Today we take the short ferry hop over to Rousay. The second hilliest island after Hoy, its slopes are dominated by thick heather which is the perfect home for nesting raptors. For the archaeologists amongst us, there will be a visit to Taversoe Tuick, an unusual two-storied cairn, and of course the superb Midhowe Cairn and Broch. We will leave Rousay in the afternoon, and finish the day on the mainland near the Broch of Gurness near Evie where we will overlook the Eynhallow Sound, looking for Black Guillemot, Red-breasted Merganser and perhaps a late-staying Great Northern Diver. There will be time to look round the Broch and village site itself too.
Thursday & Friday - Mainland and North Ronaldsay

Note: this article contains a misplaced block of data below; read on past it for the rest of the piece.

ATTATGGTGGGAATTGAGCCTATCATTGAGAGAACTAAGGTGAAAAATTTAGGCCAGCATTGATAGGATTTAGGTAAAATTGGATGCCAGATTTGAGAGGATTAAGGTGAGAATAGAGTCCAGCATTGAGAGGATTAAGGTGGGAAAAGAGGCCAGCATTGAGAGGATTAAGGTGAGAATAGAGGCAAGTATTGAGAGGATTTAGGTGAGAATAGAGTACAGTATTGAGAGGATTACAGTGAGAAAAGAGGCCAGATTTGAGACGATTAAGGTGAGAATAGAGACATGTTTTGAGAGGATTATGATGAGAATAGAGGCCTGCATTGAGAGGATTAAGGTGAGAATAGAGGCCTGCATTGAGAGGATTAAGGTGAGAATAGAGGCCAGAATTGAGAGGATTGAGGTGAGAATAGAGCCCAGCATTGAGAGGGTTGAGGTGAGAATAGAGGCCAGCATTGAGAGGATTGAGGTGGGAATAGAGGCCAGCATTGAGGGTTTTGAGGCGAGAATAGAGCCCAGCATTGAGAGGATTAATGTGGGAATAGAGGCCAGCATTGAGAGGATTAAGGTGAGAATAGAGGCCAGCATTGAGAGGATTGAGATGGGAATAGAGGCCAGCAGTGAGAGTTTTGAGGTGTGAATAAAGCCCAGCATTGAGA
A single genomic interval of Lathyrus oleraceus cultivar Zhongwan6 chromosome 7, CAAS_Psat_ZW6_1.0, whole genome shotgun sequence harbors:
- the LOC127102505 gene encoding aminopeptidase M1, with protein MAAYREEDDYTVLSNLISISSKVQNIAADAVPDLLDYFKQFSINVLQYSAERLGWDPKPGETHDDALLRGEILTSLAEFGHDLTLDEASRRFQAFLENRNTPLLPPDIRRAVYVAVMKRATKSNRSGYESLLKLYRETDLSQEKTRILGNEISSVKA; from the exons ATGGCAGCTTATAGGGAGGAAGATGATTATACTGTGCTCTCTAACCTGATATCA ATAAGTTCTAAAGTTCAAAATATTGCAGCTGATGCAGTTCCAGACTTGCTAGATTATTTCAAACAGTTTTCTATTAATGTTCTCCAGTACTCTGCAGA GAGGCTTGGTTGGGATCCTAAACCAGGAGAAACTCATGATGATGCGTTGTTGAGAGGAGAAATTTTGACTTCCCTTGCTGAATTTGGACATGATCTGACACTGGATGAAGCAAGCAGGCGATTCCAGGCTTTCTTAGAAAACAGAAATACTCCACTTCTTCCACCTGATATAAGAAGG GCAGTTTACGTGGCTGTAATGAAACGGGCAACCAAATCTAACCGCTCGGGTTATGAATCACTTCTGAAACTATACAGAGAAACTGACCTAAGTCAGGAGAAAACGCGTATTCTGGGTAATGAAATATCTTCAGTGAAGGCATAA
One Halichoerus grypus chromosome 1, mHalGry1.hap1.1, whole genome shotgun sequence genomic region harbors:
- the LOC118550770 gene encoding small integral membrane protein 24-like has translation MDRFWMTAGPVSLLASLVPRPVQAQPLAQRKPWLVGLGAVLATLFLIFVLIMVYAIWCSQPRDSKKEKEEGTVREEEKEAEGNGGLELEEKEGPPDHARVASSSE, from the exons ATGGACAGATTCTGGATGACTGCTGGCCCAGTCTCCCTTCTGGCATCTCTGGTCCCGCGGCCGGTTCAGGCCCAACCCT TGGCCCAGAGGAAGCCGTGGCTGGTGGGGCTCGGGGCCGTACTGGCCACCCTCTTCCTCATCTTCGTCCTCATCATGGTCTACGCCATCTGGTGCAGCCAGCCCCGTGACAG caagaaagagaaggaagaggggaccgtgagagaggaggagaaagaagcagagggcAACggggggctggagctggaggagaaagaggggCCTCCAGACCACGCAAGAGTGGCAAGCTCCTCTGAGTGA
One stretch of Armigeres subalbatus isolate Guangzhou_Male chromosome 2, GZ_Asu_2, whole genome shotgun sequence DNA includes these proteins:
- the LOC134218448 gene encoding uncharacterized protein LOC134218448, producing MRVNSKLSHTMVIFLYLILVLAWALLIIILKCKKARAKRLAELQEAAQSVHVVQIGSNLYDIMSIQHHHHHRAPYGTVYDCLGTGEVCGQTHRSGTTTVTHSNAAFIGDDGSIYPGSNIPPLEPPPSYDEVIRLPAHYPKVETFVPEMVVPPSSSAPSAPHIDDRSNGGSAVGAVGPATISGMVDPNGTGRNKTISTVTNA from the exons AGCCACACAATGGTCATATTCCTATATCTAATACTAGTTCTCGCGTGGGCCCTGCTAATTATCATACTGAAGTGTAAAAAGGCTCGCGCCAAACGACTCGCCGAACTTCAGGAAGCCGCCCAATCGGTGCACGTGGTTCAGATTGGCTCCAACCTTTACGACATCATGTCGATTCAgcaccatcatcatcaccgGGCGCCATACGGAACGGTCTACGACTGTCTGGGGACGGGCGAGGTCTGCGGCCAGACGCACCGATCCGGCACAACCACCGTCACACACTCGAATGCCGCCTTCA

The morning will be spent visiting historical sites across Mainland, with unforgettable visits to Maes Howe chambered cairn and Skara Brae, two of the finest archaeological sites in NW Europe. In the afternoon we head out to the far-flung outpost of North Ronaldsay, a Heatherlea favourite, explored on this holiday for the first time during the breeding season. We search for late spring migrants, which at this time in previous years have included Paddyfield Warbler, Nightjar, Marsh Warbler, Golden Oriole, Red-backed Shrike, Citrine Wagtail and Common Rosefinch amongst commoner passage birds. With suitable weather, we should see Observatory staff ringing migrants and breeding birds. June has proved to be fruitful in terms of Orca sightings, so we will keep our eyes on the sea too! With the curiosity of the sheep dyke that encircles 90% of the coastline, keeping the sheep outside on the seaweed (too much grass is toxic to this rare breed!), and several historical buildings and ruins, North Ronaldsay really has something for everyone. To reach North Ronaldsay, we shall take an exhilarating short flight from Kirkwall, which gives us a stunning view of all Orkney. Almost flat, with the highest point being just 20 metres above sea-level, the island lends itself to great walking around the coast or along the good roads. We stay here for two nights in the comfortable Observatory, returning to mainland Orkney on Saturday.